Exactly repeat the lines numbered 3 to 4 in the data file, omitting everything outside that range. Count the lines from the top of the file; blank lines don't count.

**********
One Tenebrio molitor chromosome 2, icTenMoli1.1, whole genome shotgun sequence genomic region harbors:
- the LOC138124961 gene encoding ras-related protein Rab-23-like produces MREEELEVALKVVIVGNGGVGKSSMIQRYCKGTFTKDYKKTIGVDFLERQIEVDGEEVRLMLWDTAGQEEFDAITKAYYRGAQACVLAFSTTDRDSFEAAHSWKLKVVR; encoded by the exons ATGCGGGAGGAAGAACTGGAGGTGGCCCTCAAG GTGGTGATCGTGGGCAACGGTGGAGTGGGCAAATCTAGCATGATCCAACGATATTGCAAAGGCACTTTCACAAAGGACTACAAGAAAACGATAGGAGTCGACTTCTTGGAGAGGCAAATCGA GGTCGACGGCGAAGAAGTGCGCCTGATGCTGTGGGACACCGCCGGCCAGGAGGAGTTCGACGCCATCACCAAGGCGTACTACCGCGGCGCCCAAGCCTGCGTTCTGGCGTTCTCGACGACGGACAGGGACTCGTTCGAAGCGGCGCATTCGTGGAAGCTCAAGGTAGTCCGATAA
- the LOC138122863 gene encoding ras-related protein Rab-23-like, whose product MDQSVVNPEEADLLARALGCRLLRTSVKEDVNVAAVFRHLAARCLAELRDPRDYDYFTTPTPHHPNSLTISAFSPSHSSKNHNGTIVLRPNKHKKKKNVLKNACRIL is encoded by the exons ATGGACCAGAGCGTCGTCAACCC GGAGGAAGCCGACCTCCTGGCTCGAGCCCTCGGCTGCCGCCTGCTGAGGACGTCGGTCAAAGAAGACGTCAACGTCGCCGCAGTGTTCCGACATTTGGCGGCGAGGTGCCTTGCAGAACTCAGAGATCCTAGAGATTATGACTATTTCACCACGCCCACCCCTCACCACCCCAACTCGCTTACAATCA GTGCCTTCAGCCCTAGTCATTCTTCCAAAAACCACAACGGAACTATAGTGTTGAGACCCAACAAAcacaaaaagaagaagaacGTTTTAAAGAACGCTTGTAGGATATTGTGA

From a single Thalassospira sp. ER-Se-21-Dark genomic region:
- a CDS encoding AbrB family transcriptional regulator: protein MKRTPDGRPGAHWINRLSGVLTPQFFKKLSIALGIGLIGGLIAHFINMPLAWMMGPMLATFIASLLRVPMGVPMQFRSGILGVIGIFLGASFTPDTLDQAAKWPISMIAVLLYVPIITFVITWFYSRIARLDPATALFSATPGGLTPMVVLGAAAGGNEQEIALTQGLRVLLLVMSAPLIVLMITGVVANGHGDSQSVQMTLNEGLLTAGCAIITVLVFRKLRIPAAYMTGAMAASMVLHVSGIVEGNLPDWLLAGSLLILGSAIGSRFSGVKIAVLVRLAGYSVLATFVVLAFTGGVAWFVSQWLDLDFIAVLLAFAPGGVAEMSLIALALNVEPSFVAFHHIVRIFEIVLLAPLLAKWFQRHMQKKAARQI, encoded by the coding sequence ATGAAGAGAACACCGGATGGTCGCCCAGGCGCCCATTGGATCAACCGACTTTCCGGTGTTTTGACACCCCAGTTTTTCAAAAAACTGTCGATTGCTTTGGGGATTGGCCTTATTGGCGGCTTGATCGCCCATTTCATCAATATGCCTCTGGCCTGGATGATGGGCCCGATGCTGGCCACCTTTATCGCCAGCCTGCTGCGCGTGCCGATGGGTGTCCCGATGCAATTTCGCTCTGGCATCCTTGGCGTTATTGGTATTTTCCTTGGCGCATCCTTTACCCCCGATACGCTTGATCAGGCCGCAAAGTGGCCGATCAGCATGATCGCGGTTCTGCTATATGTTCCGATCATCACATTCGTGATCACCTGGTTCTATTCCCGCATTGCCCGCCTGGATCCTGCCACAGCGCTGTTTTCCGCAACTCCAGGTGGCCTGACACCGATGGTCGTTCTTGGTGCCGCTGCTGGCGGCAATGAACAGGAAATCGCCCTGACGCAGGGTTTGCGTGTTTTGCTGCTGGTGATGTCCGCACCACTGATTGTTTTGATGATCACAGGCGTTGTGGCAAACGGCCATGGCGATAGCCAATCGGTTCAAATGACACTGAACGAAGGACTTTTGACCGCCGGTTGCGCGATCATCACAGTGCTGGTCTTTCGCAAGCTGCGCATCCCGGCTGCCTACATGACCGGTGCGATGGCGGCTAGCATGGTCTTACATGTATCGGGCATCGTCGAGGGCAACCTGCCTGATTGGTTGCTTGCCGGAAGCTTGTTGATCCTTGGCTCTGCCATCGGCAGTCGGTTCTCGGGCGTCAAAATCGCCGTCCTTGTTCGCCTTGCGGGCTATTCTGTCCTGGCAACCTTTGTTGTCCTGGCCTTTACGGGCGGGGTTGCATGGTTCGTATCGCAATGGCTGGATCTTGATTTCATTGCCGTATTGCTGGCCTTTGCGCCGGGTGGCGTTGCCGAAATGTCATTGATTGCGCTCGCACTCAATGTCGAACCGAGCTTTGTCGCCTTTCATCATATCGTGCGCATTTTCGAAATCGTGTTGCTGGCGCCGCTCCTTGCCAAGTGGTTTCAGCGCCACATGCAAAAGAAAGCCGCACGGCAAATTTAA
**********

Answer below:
- the LOC138122863 gene encoding ras-related protein Rab-23-like, whose product MDQSVVNPEEADLLARALGCRLLRTSVKEDVNVAAVFRHLAARCLAELRDPRDYDYFTTPTPHHPNSLTISAFSPSHSSKNHNGTIVLRPNKHKKKKNVLKNACRIL is encoded by the exons ATGGACCAGAGCGTCGTCAACCC GGAGGAAGCCGACCTCCTGGCTCGAGCCCTCGGCTGCCGCCTGCTGAGGACGTCGGTCAAAGAAGACGTCAACGTCGCCGCAGTGTTCCGACATTTGGCGGCGAGGTGCCTTGCAGAACTCAGAGATCCTAGAGATTATGACTATTTCACCACGCCCACCCCTCACCACCCCAACTCGCTTACAATCA GTGCCTTCAGCCCTAGTCATTCTTCCAAAAACCACAACGGAACTATAGTGTTGAGACCCAACAAAcacaaaaagaagaagaacGTTTTAAAGAACGCTTGTAGGATATTGTGA

From a single Thalassospira sp. ER-Se-21-Dark genomic region: